‘One reason so few of us achieve what we truly want is that we never direct our focus; we never concentrate our power. Most people dabble their way through life, never deciding to master anything in particular.’ Anthony Robbins
I’m hoping the past couple of blog posts have persuaded you to give Renaissance thinking a go. But you do have to be careful when applying it to creating legacy. Renaissance thinking can also work tricks on you. Here are 6 things to watch out for:
1. Don’t become ‘Jack of all trades and master of none’. The whole idea with Renaissance thinking is that you become an expert in more than one area. Don’t only focus on gaining a superficial understanding of lots of different things. Sometimes it’s better not to know anything about an area than to have misleading information about it due to knowing too little about it.
2. Remember the Hedgehog Concept. Try to tie every new bit of knowledge you learn in the different areas back to your overriding Hedgehog Concept. This is how you capitalise on the power of Renaissance thinking, by being able to make connections that are fresh and exhilarating to others, and therefore have the ‘stickiness factor’.
3. Be an active not a passive reader. What I mean by that you should always think of how to immediately use what you’re reading, especially in the case of non-fiction (though I usually also read fiction in this way – I always pick out little stylistic things, new words, story structures etc. that I can use in my own writing). For example, biographic material by other people is great for using in speeches, to illustrate particular ideas you are trying to convey; sticky concepts such as ‘Trust Agents’ (a concept used by Chris Brogan and Julien Smith and the title of their book), ‘Resistance’ (the concept popularised by Steven Pressfield in ‘The War of Art’), ‘Linchpin‘ (the title of Seth Godin’s new book), the lizard brain (a concept often used by Seth Godin), even the term ‘sticky’ (as used by Chip and Dan Heath in their book ‘Made to stick’) are all excellent for illustrating your own arguments in blog posts, speeches, essays, and whatever else you write, in addition of course to applying these concepts to your own life.
4. Don’t let reading distract you from creating your own stuff. The great stuff about reading is that it broadens the mind and gives you a lot of material to draw from in creating your own (see point 3 above). But spending too much of your time reading can also distract you from being a legacy creator in your own right (i.e. creating your own material, working on your legacy project etc.). If all you do is read other people’s material, others won’t be able to benefit from the insights you have developed through reading. It’s important you give something back. Find a routine for splitting creating vs. reading that works for you. For example, I prefer to work on my own legacy projects first thing in the morning, when my mind is really fresh, and read in the evenings, or on Saturdays (my day off).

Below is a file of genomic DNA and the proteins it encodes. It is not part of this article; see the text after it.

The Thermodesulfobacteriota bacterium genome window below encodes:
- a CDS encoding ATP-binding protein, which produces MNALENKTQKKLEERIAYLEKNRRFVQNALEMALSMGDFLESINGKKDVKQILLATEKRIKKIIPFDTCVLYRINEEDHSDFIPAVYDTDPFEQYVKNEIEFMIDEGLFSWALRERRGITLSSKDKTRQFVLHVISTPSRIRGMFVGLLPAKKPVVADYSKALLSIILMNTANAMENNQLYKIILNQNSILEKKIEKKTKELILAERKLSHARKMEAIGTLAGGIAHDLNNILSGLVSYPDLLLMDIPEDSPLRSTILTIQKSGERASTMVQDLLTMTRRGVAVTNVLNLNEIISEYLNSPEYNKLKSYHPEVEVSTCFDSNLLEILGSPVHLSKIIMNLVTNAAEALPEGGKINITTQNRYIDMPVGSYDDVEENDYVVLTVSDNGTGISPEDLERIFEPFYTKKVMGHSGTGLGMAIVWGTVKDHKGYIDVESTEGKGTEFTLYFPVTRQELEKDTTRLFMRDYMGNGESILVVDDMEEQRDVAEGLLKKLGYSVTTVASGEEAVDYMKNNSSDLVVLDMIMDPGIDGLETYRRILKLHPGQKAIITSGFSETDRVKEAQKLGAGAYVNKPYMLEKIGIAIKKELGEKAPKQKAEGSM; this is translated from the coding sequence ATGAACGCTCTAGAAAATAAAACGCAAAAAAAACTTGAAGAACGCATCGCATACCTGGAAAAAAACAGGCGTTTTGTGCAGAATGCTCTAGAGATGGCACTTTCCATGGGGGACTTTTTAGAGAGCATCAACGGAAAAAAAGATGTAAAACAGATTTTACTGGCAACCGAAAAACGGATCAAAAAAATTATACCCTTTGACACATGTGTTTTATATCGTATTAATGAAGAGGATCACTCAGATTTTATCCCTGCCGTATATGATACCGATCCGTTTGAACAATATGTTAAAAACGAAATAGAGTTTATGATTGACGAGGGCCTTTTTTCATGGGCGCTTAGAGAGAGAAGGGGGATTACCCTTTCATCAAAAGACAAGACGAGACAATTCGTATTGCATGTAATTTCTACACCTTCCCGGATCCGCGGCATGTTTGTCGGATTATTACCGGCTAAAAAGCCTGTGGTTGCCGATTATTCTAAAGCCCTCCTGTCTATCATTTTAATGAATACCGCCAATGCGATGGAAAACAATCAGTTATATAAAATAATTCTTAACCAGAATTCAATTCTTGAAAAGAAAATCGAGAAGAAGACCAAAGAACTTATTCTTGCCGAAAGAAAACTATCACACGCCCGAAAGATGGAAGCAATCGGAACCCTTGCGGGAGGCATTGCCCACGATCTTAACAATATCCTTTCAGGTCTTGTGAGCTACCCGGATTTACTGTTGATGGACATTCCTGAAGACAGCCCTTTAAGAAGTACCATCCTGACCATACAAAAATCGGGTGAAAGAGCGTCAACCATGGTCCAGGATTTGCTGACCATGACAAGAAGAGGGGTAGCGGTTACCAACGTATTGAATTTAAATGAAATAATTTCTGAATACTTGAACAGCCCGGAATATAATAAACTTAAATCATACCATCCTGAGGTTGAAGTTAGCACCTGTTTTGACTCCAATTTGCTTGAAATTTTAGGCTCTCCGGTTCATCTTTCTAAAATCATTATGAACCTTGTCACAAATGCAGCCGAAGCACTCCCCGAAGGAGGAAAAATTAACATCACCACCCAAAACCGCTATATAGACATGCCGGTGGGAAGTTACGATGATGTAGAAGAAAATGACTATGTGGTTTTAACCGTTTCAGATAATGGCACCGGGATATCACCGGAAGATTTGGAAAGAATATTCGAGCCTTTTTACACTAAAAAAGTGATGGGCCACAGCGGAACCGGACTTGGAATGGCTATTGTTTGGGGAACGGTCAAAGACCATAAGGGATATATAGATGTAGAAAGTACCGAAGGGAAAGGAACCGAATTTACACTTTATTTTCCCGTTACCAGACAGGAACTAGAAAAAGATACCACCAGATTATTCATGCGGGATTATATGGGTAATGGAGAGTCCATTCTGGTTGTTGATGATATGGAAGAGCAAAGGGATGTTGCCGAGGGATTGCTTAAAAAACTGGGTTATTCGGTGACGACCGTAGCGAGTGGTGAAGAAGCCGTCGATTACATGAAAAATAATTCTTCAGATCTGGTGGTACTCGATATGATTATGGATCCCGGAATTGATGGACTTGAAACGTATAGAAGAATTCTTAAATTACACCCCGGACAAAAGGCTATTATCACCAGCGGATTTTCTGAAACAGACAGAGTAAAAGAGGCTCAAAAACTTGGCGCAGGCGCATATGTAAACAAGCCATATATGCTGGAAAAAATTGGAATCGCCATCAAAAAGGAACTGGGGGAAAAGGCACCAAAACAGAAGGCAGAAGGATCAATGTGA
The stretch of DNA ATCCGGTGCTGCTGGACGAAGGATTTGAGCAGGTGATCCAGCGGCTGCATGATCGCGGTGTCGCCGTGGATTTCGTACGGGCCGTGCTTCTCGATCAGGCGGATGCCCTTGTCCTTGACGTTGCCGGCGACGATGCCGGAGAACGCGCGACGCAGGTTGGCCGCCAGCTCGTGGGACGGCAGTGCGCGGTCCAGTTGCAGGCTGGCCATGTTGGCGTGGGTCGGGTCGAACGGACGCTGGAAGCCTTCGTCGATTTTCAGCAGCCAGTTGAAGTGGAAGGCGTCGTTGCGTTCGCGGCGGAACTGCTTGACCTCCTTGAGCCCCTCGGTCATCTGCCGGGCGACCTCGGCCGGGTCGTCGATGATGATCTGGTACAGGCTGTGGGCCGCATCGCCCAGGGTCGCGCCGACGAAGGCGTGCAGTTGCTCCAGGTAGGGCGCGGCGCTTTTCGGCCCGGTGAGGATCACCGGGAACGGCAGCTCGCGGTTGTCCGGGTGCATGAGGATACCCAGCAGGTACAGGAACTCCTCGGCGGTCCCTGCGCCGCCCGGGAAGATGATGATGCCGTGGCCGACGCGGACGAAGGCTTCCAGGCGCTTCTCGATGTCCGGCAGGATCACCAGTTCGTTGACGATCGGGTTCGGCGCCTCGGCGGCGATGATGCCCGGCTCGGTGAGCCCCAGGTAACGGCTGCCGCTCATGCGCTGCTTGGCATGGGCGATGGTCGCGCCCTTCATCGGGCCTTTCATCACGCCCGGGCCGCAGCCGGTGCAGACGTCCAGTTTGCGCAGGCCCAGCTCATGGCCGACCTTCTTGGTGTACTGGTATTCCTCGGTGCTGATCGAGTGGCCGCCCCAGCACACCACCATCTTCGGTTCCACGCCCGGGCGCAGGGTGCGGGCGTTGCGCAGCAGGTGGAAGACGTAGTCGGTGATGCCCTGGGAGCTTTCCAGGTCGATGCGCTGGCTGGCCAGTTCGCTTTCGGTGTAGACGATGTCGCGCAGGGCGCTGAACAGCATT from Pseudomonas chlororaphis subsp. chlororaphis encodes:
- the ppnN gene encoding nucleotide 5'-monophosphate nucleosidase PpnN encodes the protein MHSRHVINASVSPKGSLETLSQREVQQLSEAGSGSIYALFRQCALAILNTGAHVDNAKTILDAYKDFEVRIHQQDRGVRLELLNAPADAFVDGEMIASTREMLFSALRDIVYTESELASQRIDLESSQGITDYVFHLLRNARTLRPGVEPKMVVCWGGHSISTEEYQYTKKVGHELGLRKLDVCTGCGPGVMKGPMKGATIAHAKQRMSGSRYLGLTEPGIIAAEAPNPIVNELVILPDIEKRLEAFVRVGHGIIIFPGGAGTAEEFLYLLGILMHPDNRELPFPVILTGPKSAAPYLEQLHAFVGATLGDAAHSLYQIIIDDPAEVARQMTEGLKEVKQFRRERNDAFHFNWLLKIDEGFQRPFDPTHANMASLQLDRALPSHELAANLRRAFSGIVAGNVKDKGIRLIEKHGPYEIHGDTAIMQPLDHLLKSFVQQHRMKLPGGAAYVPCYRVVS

5. Be strategic. Renaissance thinking is often about learning new things from other areas of expertise that you might be able to use in your own. But don’t spend time learning stuff that doesn’t relate to your Hedgehog Concept and that you can easily delegate. For example, as a lot of what I do happens on the web, I was tempted to learn programming languages that would enable me to create my own web templates, build my own websites etc. But web programming doesn’t interest me and it doesn’t really fit with my Hedgehog Concept. So in the end, I decided to delegate that aspect of things to someone else, leaving me free to concentrate on writing good content.
6. Don’t let new interests detract you from completing your current legacy projects. Especially after the honeymoon phase on a legacy project, when the novelty has worn off, you will often develop new interests in quite a different area. This is fine and can be really useful in nurturing an atmosphere of growth in your life, but don’t forget that you still have to finish your current legacy project – no matter how tempting it is to abandon it so you can dedicate all your time to learning about this exciting new area. The legacy project cycle happens on all projects – so abandoning your current project in favour of something fresh and new is then likely to lead to abandoning this second project once you grow tired of it, and jumping like this from project to project without any real achievement in any of your endeavours. Most of us love to learn new things, and I think it is important to cultivate new interests when the novelty of your current project has worn off, but don’t let this need for growth make you forget that you have a responsibility to finish what you have started. As with point 5 above, it is probably best if you work on your current legacy project during those times in the day when your mind is at its most active, so you make as much progress as possible; and learn about the exciting new area you have discovered when you are taking breaks, or in the evenings, when you are winding down.
Renaissance thinking can be great when used wisely. Just make sure you don’t use it as a way to escape current commitments, or to dip in and out of different subjects without mastering anything in-depth. As a legacy creator, you have to constantly monitor your levels of motivation for working on your current project, and make sure you don’t let Renaissance thinking detract you from creating something of value. Learning new things is usually a lot more fun than putting something you already know inside out into a shape that will benefit others – acknowledge that, and plan accordingly. Make the best use of Renaissance thinking, and use it to continually push your mind and abilities further every day.
The time is now.
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